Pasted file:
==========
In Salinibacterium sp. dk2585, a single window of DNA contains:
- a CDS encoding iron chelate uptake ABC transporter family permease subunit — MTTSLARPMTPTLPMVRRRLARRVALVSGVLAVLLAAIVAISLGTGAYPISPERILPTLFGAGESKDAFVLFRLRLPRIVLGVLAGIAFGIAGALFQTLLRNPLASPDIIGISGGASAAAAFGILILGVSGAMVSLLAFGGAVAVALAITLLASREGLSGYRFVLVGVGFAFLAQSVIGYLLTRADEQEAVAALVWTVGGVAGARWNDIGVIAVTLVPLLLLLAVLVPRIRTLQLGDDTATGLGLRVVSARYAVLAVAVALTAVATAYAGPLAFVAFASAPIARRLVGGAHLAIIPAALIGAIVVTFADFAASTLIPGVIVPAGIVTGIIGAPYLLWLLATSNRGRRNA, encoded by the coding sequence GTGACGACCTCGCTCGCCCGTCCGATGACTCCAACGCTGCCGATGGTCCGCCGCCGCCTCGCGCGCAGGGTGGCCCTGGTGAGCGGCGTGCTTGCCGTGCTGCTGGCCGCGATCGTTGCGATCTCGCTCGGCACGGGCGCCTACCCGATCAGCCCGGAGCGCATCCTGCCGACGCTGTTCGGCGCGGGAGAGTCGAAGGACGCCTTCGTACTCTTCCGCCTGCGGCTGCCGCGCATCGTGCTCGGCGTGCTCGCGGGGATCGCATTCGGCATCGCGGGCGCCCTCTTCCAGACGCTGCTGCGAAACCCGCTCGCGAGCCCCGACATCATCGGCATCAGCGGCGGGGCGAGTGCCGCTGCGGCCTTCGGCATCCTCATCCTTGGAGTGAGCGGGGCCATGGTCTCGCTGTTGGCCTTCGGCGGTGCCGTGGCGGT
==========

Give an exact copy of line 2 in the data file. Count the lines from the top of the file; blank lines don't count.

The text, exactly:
- a CDS encoding iron chelate uptake ABC transporter family permease subunit — MTTSLARPMTPTLPMVRRRLARRVALVSGVLAVLLAAIVAISLGTGAYPISPERILPTLFGAGESKDAFVLFRLRLPRIVLGVLAGIAFGIAGALFQTLLRNPLASPDIIGISGGASAAAAFGILILGVSGAMVSLLAFGGAVAVALAITLLASREGLSGYRFVLVGVGFAFLAQSVIGYLLTRADEQEAVAALVWTVGGVAGARWNDIGVIAVTLVPLLLLLAVLVPRIRTLQLGDDTATGLGLRVVSARYAVLAVAVALTAVATAYAGPLAFVAFASAPIARRLVGGAHLAIIPAALIGAIVVTFADFAASTLIPGVIVPAGIVTGIIGAPYLLWLLATSNRGRRNA, encoded by the coding sequence GTGACGACCTCGCTCGCCCGTCCGATGACTCCAACGCTGCCGATGGTCCGCCGCCGCCTCGCGCGCAGGGTGGCCCTGGTGAGCGGCGTGCTTGCCGTGCTGCTGGCCGCGATCGTTGCGATCTCGCTCGGCACGGGCGCCTACCCGATCAGCCCGGAGCGCATCCTGCCGACGCTGTTCGGCGCGGGAGAGTCGAAGGACGCCTTCGTACTCTTCCGCCTGCGGCTGCCGCGCATCGTGCTCGGCGTGCTCGCGGGGATCGCATTCGGCATCGCGGGCGCCCTCTTCCAGACGCTGCTGCGAAACCCGCTCGCGAGCCCCGACATCATCGGCATCAGCGGCGGGGCGAGTGCCGCTGCGGCCTTCGGCATCCTCATCCTTGGAGTGAGCGGGGCCATGGTCTCGCTGTTGGCCTTCGGCGGTGCCGTGGCGGT